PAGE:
Scholarship Essay Writing Advice

Scholarship Essay Writing Tips

Treat scholarship essays as an opportunity to introduce yourself and explain why you deserve a scholarship, rather than as if writing an essay is a chore.  Remember that most scholarships are extremely competitive - you will not get a second chance to elaborate about your accomplishments or to provide further explanation about your motivation.  The essay is your one chance to sell yourself - take full advantage of it.  The following tips are designed to help you make the most of writing essays:

Avoid mistakes on your scholarship essays.  Spellcheck, proofread and whenever possible ask someone else to critique your essay before submission.

Analyze the question or essay topic:

  • Write the question down.
  • How many parts does it have?
  • Is there a suggestion of structure or order in the question?
  • Will you have to research before you can answer the question, or is the question based on an analysis of you and your opinions or experience?
  • Why do you think the judges posed this question?  What do you think they hope to learn about you from your essay?

Research and Analyze the Donor Organization and determine what the scholarship is about:

  • Who founded the scholarship?
  • What special characteristics or interests do the donor(s) possess or care about?
  • Who are the judges?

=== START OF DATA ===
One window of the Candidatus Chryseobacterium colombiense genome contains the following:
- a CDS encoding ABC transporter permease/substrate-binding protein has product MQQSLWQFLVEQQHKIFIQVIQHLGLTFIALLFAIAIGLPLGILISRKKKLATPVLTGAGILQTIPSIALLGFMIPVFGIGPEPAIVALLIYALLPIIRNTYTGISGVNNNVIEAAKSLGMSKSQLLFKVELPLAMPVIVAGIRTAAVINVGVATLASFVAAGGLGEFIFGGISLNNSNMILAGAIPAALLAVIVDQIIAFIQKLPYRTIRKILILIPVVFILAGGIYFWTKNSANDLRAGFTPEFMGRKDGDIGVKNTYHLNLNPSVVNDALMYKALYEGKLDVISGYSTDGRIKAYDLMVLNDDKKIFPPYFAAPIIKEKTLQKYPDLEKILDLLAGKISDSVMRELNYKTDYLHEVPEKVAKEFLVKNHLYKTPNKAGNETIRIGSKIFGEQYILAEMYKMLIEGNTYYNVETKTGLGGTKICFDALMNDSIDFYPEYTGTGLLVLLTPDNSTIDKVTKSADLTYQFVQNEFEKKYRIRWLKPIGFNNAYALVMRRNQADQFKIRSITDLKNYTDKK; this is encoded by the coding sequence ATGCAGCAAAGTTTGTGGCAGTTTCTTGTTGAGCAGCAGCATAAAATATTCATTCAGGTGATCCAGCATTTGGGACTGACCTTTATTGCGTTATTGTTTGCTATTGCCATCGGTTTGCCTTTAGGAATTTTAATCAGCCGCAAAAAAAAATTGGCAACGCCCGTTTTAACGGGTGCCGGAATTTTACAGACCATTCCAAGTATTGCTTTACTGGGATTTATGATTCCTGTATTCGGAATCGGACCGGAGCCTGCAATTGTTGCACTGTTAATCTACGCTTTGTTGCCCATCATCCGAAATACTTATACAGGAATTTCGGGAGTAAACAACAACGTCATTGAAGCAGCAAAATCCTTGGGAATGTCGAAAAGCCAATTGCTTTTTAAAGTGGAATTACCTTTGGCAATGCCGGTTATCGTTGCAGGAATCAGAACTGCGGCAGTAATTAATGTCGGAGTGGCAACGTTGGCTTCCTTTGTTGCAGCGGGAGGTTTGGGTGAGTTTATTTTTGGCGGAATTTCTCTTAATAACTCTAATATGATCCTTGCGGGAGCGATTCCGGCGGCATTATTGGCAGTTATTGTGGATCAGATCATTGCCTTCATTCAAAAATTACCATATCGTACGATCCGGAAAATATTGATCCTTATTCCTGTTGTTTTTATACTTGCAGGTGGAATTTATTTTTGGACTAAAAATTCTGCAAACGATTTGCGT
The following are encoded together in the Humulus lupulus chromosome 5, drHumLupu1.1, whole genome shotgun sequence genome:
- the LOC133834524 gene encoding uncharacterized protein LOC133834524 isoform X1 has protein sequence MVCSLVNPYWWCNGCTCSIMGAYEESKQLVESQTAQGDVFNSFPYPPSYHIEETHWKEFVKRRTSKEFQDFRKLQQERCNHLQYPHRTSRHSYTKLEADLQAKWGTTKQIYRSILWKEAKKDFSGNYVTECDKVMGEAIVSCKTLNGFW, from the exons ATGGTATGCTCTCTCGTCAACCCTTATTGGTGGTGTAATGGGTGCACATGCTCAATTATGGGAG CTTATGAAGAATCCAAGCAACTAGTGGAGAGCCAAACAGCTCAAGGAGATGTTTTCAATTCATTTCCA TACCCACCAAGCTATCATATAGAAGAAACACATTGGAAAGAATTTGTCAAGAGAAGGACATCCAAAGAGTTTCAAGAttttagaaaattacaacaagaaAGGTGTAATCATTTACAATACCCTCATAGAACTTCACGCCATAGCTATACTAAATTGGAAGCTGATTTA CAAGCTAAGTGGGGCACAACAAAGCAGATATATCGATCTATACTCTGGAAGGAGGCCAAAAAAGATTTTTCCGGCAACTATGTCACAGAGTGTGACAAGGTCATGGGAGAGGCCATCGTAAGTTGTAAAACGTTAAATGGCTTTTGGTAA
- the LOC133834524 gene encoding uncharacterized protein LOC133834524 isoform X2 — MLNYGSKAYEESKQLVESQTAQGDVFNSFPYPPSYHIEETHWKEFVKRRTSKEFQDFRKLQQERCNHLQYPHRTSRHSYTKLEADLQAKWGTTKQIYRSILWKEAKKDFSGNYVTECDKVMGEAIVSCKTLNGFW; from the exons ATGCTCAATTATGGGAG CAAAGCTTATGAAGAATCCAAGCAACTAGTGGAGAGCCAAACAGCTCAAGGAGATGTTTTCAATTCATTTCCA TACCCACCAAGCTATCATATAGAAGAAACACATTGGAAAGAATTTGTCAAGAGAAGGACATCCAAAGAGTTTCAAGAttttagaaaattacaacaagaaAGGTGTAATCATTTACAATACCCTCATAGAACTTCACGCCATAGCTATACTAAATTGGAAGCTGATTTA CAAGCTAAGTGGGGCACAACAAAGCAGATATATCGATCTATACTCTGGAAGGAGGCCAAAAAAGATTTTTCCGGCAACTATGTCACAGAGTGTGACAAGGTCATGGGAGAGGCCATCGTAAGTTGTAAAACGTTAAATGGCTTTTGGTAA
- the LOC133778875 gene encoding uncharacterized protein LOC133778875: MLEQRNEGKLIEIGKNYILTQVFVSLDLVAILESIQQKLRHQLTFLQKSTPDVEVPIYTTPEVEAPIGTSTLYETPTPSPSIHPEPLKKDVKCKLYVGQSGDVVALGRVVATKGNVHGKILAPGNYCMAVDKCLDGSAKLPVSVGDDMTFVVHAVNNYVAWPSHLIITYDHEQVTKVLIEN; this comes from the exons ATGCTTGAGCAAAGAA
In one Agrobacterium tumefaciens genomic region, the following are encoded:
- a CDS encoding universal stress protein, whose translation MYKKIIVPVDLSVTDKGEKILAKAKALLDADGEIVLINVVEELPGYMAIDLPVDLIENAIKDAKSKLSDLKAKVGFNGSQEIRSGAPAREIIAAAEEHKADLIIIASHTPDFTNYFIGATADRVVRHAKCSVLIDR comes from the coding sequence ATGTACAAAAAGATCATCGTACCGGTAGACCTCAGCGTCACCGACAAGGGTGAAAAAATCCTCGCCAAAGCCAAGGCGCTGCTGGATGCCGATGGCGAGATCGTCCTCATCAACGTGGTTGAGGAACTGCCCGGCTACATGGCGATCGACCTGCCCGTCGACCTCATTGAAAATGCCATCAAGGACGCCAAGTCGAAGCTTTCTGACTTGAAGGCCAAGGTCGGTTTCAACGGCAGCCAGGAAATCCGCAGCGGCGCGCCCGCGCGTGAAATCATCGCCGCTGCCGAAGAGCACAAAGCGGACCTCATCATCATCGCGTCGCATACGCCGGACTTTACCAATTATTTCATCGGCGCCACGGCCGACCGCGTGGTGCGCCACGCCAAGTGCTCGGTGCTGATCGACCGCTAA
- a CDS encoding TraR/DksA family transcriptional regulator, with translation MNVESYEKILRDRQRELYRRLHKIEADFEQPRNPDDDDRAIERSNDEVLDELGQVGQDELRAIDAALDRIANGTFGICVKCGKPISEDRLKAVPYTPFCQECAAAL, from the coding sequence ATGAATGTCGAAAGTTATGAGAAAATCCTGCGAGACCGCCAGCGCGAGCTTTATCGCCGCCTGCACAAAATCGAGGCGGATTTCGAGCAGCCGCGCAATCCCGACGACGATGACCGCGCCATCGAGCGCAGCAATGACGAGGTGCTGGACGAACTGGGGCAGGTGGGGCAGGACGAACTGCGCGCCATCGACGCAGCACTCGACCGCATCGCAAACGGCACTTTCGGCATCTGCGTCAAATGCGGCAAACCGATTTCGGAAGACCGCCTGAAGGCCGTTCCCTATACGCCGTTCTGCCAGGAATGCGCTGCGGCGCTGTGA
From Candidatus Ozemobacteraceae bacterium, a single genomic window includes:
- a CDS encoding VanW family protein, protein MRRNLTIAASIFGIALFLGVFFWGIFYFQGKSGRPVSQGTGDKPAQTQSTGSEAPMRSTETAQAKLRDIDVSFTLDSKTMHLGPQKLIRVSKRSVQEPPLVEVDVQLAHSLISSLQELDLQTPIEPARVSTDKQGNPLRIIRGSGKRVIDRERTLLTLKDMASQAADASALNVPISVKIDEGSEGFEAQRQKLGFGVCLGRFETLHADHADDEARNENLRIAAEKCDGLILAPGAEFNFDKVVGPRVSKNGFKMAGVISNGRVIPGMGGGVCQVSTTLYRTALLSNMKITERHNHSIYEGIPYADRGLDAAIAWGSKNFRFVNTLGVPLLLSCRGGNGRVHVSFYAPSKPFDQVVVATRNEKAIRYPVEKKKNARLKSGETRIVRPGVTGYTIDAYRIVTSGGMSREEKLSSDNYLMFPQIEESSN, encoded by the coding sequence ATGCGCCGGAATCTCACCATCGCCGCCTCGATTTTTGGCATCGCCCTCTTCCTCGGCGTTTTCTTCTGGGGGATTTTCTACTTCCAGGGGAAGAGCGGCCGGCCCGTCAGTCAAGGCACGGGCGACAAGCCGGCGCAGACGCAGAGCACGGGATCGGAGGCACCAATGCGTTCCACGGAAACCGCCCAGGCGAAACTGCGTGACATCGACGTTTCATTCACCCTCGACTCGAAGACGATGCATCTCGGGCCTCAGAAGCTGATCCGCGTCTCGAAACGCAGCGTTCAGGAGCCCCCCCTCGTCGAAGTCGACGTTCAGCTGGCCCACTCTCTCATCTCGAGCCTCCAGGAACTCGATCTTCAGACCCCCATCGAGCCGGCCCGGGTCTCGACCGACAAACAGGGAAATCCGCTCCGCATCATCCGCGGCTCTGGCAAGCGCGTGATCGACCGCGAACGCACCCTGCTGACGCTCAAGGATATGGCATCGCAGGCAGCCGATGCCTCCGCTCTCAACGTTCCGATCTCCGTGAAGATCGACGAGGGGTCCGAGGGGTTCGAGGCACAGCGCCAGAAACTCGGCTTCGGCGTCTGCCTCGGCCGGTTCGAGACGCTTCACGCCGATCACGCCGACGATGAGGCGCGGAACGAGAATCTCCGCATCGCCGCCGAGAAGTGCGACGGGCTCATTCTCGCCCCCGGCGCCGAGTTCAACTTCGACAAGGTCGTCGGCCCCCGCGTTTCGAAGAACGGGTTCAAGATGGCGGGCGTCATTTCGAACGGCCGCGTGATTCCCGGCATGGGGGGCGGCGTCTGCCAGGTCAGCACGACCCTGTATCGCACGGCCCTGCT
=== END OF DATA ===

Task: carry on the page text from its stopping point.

• What special points of view do the judges possess?

Create Goals and Develop a Theme:

  • Outline the points that you want to convey in your essay.
  • Develop a theme and make sure your essay relates to the theme your select.


  • Review and then rewrite your essay, making sure you convey your goals and stick to your theme.
  • Elaborate by way of examples whenever possible.  For instance, don't just make a simple - statement "I am a caring person".  Instead, try something like "I volunteer at the local Manna food pantry three days a week, and visit my great-grandmother at the Shady Acres Rese Home every Sunday.  I love playing cards with Grandma Rose's friends, especially  when they share stories about their youth and the changes they have witnessed over the years.  During the holidays my family makes treats and delivers them to Grandma Rose and her friends.  Some of the residents don't have visitors and they are so appreciative, but my family and I feel wonderful when we leave - like we have really make a difference."

Descriptions like this really give the judges a view of how caring you are.  In turn, they begin to care about you and want to help you out - perhaps with some scholarship money!

Scholarship Scams

If you have to pay money to get money, it's probably a scam.

Every year, several hundred thousand students and parents are defrauded by scholarship scams.  The victims of these scams lose more than $100 million annually.  Scam operations often imitate legitimate government agencies, grant-giving foundations, education lenders and scholarship matching services, using official-sounding names containing words like "National", "Federal", "Foundation" or "Administration".

In general, be wary of scholarships with an application fee, scholarship matching services who guarantee success, advance-fee loan scams and sales pitches disguised as financial aid "seminars".